No, this is not right.. sistas not only do we need to take care of ourselves and recognize when we have reached our limits, we gotta take care of each other. As women sometimes we get caught in competition and games but as Black women we need each other, we need each others strength. Maybe if Esmin had had a sista-friend there, maybe she would still be alive but at the very least she would not have died on a cold hard floor all alone.

To many of us have forgotten that once upon in this country the only way to survive was to care about one another, all we had was the strength of our ancestors and each other. We need that once again, sistas we have to to care of ourselves and one another.

The High Price of gas

As I said in my initial post and in my description for this blog, my ramblings while mostly related to being a Black woman in Maine, will sometimes just be random ramblings. Today is one of those days, I was just reading a piece online about how more Americans are less concerned about conservation and the environment now that gas prices are through the roof.

See, I have been saying for the longest that class is a greater divider than race on some levels and with the rise in gas prices, the increase at the grocery store and the sudden shortage of credit the line between the haves and the have-nots is growing wider regardless of race.

All of a sudden Sally and Joe “middle-class” Cuacasian are getting squeezed as hard at Ruthie and Floyd Black (who always struggled since the lenders were never as generous to the Blacks), turns out many of us in the late nineties and early part of this decade bought into the mentality that we could all have it all and that meant Coach bags, SUV’s, 3000 sq. ft houses with granite counter tops and the whole enchilada. When money was tight, well we just pulled out some equity and voila we could just keep consuming.. was no thang to shop at Whole Foods aka Whole Paycheck and get the organic from Chile veggies and the free range chicken that only cost a mere $20. Hell, when times were good, of course we cared about the environment, we donated to the green causes, bought the Sigg or Klean Kanteen water bottle, the whole nine just like good middle class folks who care do.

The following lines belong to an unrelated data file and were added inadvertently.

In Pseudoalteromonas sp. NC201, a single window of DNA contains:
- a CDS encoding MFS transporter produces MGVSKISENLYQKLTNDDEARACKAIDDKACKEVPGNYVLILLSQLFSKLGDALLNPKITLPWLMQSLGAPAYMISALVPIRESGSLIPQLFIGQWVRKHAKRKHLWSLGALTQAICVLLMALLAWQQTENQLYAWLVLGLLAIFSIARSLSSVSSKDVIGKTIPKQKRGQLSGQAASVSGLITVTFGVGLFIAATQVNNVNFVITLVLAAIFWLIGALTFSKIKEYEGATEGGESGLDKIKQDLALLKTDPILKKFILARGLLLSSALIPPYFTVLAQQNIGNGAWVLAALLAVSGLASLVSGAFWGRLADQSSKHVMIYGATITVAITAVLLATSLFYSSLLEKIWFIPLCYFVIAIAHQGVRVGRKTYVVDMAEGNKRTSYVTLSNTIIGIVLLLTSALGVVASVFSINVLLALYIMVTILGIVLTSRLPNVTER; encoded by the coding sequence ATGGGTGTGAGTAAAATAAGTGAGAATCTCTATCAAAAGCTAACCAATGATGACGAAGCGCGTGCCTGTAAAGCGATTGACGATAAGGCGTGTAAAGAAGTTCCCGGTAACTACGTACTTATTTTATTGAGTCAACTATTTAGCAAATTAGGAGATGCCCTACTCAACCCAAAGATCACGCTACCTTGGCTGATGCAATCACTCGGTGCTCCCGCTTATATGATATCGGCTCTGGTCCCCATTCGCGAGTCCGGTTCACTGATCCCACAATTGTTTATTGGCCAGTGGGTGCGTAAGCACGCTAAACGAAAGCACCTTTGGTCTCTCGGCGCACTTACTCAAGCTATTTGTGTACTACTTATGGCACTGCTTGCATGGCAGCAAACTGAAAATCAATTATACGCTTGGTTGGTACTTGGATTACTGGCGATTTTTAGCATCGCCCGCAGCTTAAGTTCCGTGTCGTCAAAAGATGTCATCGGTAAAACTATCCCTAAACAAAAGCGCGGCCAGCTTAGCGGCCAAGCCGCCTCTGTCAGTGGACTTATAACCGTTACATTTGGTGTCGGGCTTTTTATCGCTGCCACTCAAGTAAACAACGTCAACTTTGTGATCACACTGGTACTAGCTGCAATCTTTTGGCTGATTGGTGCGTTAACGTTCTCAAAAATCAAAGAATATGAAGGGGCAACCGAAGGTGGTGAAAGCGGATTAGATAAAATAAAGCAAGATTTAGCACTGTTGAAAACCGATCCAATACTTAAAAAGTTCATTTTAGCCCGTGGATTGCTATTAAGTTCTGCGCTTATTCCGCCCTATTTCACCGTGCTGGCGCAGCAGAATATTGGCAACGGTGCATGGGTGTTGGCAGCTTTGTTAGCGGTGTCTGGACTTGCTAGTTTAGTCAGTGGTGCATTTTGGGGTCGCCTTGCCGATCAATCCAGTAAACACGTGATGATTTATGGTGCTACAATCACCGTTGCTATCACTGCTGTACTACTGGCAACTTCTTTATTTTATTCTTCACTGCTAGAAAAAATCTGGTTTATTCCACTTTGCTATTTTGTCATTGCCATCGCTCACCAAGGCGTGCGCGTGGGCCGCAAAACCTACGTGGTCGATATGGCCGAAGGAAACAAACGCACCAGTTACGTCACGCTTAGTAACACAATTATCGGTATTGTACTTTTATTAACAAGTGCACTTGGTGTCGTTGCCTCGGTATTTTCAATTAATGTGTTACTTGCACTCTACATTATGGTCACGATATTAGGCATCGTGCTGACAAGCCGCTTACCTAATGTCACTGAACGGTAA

But now, well when it costs over $300 a week to get from point A to point B while driving that Expedition or what really should be called Humongous Ass Ride Most of Us don’t Really Need, some of us are realizing that we really don’t care about the environment, shit we really don’t care about anyone but ourselves. Reality is for most Americans if the price of gas and everything affected by the high price of gas does not go down soon, many of us are starting to see that the line that seperates us from the hourly wage worker who knows he lives paycheck to paycheck versus some of us who liked the illusion that we were above that sort of thing is really just that an illusion and figment of our imaginations.

Turns out that the high price of gas is about more than stretching our pocketbooks its about redefining the belief that we could all be middle class if we tried, no we are all serfs getting fucked by the man. (and no, I doubt gas prices are ever going down, so perhaps we should all start looking for bikes to ride now)